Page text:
Fourth Circuit Holds That Gender Dysphoria May Be a Protected Disability Under the ADA
In a case of first impression arising under the ADA’s public/government services provisions (Title II), the Fourth Circuit Court of Appeals in Williams v. Kincaid has ruled that gender dysphoria is a disability protected by the Americans with Disabilities Act.
What is Gender Dysphoria?
Gender dysphoria is a condition where an individual experiences clinically significant distress from their sexual anatomy such as genitalia, facial hair, voice, or other physical aspects. The distress typically arises when an individual’s sexual characteristics are incongruent with the individual’s gender identity. Without treatment (such as hormone therapy, surgery, etc.) the distress of gender dysphoria can lead to depression or anxiety, especially if aggravated by discrimination, harassment, or social ostracization.
When Kesha Williams, a transgender woman, was incarcerated for six months in a Virginia jail, she was initially assigned to a female housing unit based on her outward appearance. When a prison nurse discovered Williams was transgender, however, she was reassigned to male housing.
Once reassigned, Williams was subjected to harassment from inmates and guards and was initially denied hormone replacement therapy (HRT), which she had taken for 15 years. Following the end of her incarceration, Williams filed suit under, among other statutes and theories, Title II of the ADA alleging the prison failed to accommodate her gender dysphoria by(1) not placing her in female housing and (2) failing to provide her with HRT.
The Fourth Circuit held that gender dysphoria is a disability under the ADA’s familiar definition of a “physical or mental impairment that substantially limits one or more major life activities.”
The Court reasoned that because of the substantial advancement in medical and psychiatric knowledge, the ADA’s 1990 amendment excluding “gender identity disorder” as a disability could not be construed to also include the modern diagnosis of “gender dysphoria.” Citing the Congressional mandate to interpret the definition of disability broadly, the Court found that when gender dysphoria results in physical distress or requires the use of a physical treatment, it might constitute a protected disability. In short, gender dysphoria can sometimes be a mental or physical impairment that substantially limits one or more of life’s major activities. Accordingly, it may sometimes fall under the protection of the ADA.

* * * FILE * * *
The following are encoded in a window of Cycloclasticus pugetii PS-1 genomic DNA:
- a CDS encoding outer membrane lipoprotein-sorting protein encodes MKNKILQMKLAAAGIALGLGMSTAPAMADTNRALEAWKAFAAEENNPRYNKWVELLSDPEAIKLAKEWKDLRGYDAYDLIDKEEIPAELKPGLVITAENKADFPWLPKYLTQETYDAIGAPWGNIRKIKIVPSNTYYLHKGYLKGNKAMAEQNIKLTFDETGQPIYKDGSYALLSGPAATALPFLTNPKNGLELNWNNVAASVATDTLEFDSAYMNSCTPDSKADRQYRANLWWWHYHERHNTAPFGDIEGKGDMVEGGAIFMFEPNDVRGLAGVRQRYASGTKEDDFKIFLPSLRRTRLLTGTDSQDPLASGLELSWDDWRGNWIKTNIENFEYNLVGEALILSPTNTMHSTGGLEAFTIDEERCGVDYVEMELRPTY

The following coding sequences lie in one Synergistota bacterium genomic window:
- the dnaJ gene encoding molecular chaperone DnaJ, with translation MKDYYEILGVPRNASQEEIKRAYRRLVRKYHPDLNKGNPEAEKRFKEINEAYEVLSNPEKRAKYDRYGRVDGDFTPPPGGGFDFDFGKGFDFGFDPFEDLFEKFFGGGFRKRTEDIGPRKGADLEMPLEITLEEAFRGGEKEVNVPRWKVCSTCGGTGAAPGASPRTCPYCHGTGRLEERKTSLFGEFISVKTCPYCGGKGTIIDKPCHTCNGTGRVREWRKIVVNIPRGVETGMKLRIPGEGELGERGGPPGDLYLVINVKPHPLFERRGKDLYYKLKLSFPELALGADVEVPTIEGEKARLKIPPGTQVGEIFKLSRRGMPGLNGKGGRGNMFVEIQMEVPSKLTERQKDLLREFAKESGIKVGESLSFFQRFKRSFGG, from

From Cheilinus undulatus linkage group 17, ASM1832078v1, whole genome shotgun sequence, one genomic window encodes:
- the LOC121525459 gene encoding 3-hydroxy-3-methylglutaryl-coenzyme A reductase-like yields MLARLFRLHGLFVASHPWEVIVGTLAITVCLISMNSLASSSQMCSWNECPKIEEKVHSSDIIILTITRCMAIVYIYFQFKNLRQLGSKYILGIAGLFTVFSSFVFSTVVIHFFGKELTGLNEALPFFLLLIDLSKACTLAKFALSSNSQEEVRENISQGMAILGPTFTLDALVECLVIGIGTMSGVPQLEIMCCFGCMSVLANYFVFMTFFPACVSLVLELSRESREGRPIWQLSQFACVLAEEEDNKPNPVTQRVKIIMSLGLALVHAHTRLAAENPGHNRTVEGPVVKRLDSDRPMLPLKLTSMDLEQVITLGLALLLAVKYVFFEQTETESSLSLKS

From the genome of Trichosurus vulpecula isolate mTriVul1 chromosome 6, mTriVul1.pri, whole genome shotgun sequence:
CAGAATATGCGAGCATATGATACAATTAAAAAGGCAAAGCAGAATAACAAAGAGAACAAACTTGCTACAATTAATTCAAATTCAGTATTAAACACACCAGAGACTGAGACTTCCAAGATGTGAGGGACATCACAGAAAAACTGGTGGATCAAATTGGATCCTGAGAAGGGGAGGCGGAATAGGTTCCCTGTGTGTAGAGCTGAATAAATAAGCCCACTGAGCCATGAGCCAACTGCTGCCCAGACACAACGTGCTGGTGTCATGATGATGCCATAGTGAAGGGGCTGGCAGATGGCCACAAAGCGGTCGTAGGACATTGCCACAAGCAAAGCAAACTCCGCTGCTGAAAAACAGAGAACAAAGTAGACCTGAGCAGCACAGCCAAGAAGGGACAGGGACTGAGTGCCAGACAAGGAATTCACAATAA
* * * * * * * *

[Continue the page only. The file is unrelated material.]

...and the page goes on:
The Bottom Line
Even though this is a case of first impression arising under Title II of the ADA, which addresses disability discrimination in public services, employers should expect to begin seeing ADA accommodation requests from employees who are experiencing gender dysphoria. Employers are already prohibited from discriminating against transgender employees under Title VII and may now be required to offer accommodations in some circumstances. This case suggests at least two scenarios employers might face: employees requesting leave to seek gender-affirming treatment, such as surgery, or employees seeking to use certain gendered facilities.
The legal landscape regarding transgender rights is rapidly changing at the state and Federal level–many states and municipalities are expanding trans rights, while other states are taking a different approach. Williams illustrates an example of where federal law is changing as well. LGBTQ diversity and inclusion programs, along with revised policies and proactive planning, can help keep employers from scrambling when confronted with their first gender-dysphoria accommodation request.
The views and opinions expressed in the article represent the view of the authors and not necessarily the official view of Clark Hill PLC. Nothing in this article constitutes professional legal advice nor is intended to be a substitute for professional legal advice.
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